Call it destiny, call it fate, call it whatever you want, the question of whether or not we as humans should know what our future has in store for us has been a hotly debated topic since there have been topics to be hotly debated. This subject is at the center of Joe McLane’s new micro-budget Life Tracker.
Filmed in faux-documentary style that I initially worried would get annoying fast—fortunately enough it doesn’t—Life Tracker seeks to examine the consequences of knowing your own fate, including who you’ll marry, how many children you’ll have, and the exact day of your death. When Life Tracker Ltd. first announces that they can map out your entire future based on a single drop of your blood and a strand of your DNA, the story is a mere blip on the 24-hour news cycle. Aspiring documentarian Dillon (Barry Finnegan) takes note, and sets out examine their outlandish claims.
Here’s the problem, Dillon is half-assed, insecure, and has zero in the way of follow through. Lucky for him he has the help of his much more successful filmmaking friend, Scott (Matt Dallas, Kyle XY), and his girlfriend, Bell (Rebecca Marshall, Saw 3D), who Dillon is not-so-secretly in love with.
After a slow start that spends a little too much time talking to random people—the acting is generally strong, except for during Dillon’s man-on-the-street interviews—Life Tracker finds a groove examining both the individual and collective psychological impacts of knowing your future. As a part of the process for their film, Dillon, Scott, and Bell all have their prints read. At the same time their results create interpersonal tension among the trio of friends, LTL creates havoc on a worldwide scale—as the documentary comes together, Life Tracker explodes on the scene. Seemingly everyone has their DNA read, but not everyone is prepared to deal with what they learn.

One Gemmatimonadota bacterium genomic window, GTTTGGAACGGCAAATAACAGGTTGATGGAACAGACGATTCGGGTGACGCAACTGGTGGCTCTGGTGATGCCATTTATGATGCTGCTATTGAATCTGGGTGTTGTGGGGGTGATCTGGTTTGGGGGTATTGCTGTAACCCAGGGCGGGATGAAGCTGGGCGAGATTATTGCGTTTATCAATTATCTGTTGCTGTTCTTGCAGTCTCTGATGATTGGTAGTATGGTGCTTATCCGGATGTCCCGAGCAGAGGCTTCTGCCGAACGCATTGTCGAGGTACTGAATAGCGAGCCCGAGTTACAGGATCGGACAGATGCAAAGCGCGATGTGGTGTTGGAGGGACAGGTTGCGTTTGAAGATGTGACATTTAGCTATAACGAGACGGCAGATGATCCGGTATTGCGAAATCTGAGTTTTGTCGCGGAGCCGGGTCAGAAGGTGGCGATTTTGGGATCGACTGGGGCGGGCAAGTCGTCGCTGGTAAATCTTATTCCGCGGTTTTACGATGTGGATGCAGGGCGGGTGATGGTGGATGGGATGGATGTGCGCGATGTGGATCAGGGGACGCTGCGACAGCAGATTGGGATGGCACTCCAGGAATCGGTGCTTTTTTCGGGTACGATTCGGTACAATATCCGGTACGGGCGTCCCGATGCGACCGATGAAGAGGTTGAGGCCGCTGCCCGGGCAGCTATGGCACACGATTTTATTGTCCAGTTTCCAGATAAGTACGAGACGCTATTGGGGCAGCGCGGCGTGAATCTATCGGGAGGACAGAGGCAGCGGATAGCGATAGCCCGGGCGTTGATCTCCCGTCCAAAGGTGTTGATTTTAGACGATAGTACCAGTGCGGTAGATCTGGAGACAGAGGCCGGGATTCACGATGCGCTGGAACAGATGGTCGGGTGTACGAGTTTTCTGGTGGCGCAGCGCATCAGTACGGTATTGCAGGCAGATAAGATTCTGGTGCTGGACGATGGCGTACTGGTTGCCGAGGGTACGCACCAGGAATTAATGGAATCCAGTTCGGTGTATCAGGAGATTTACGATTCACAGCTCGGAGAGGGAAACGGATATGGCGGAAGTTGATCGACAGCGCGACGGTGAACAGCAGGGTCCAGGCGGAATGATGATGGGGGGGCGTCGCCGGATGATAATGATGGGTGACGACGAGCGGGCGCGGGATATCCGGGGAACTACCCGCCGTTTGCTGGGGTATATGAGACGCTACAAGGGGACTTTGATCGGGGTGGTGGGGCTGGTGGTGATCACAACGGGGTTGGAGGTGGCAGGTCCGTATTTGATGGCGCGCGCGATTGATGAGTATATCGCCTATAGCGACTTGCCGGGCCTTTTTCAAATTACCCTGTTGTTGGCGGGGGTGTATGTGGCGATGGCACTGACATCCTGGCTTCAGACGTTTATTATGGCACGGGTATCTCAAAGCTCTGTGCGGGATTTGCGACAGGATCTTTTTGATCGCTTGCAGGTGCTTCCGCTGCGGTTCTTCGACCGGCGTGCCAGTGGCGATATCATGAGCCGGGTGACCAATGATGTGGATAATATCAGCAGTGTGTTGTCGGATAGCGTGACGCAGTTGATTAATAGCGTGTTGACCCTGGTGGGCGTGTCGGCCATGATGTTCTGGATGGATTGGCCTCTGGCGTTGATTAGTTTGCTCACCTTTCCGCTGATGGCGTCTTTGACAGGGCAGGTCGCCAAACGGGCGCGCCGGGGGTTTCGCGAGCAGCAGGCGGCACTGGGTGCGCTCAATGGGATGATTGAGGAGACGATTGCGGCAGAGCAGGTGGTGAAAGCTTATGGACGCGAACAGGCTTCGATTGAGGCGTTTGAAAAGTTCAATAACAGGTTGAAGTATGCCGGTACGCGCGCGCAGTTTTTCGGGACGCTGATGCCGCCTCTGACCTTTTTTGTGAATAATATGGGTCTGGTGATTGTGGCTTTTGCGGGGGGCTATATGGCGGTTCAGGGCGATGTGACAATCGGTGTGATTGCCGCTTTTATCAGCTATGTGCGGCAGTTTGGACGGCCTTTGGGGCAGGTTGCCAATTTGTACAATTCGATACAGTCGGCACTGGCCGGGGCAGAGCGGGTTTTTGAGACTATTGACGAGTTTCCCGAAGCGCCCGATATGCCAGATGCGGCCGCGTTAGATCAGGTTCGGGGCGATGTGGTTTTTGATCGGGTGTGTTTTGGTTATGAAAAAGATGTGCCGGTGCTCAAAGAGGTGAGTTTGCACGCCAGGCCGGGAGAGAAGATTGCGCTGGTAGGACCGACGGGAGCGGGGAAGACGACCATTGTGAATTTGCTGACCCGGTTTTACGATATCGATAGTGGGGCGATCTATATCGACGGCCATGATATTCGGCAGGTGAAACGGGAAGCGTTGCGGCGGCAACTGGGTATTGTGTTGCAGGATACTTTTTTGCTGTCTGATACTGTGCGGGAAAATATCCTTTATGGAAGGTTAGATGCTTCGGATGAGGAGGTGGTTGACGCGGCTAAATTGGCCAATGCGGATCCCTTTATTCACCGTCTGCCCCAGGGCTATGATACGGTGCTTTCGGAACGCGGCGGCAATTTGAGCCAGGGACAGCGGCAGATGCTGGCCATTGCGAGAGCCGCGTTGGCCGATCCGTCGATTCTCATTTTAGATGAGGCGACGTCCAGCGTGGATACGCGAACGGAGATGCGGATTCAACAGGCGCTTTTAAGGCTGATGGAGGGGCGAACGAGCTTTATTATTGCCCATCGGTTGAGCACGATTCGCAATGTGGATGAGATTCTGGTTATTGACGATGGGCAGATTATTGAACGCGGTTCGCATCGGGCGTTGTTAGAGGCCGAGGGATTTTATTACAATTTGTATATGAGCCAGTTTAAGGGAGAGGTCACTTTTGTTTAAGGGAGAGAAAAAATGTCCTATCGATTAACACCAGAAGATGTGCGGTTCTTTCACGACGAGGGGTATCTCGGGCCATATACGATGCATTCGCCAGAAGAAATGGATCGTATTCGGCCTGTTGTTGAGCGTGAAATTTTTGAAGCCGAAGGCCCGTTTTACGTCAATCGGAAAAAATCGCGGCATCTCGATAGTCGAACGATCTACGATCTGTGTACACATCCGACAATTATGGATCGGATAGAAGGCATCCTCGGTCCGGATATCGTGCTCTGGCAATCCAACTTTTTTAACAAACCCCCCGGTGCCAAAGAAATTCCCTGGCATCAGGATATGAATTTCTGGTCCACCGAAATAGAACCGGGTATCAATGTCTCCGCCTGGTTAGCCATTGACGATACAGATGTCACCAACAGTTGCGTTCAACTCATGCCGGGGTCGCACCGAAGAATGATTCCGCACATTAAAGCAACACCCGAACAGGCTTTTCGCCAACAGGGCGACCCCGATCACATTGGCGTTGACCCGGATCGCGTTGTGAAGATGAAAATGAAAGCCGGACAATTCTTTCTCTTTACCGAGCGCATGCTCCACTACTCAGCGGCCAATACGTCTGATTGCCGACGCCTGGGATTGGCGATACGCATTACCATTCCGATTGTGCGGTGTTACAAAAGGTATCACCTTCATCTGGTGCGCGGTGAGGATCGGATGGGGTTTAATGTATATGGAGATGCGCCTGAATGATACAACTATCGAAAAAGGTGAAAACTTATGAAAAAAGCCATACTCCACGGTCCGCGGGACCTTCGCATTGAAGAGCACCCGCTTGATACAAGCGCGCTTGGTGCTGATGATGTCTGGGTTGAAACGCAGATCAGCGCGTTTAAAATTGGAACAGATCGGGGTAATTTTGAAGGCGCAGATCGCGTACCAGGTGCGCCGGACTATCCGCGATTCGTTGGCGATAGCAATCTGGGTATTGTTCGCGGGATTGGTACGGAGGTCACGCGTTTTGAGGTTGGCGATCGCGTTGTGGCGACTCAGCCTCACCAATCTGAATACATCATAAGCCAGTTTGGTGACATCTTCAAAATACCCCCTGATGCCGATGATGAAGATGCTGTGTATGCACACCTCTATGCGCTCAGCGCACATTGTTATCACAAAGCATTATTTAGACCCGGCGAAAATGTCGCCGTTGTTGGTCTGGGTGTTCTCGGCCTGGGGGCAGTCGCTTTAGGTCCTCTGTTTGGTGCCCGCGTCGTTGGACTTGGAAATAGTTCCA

McLean balances these two threads with a delicate touch, telling not just the story of a group of friends, but lending a global weight to the proceedings. It allows the film to touch on the psychological impact of this knowledge on both the collective and individual psyche. What does knowing your fate do to you? Are these self-fulfilling prophecies? When you learn that you’re slated to die on a specific date, do you start looking for signs everywhere? Do you change how you live your life based on what you know? Is this too much for us to know? Are these predictions set in stone? Can you change your future? These questions and so many more are at the heart of the film, and, wisely, it doesn’t look to provide definitive answers. Instead it poses the questions—to you and the characters—provides a few distinct sample sets, and lets you come to your own conclusions.
One of the great successes of Life Tracker is the use of small, unique details to really sell the world. The company certifies “readers” to interpret the results of your test, but there is a scale. There are readers who score highly on their tests, but there are also those who don’t, and depending on what you’re willing to spend, you may or may not be getting accurate results. Dillon, Scott, and Bell can only pony up for a 64% reader, so what does that mean? Details like this allow you to accept this world, but also create a sense of unreality. Maybe this is science, but maybe this a cash grab or publicity stunt. It’s enough to unnerve you, to make you wary, but not concrete enough to convince everyone. There is a lot of grey area.
Though it does feel a little long, Life Tracker is definitely a movie to check out. Sci-fi with a unique approach, horror in a nontraditional genre sense, this has a cool hook, and doesn’t shy away from big moral questions, ideas of fate and destiny, as well examining more personal notions of friendship and relationships.
Life Tracker is now available via a variety of streaming services. Click HERE for a list. It’s it certainly worth the effort to find.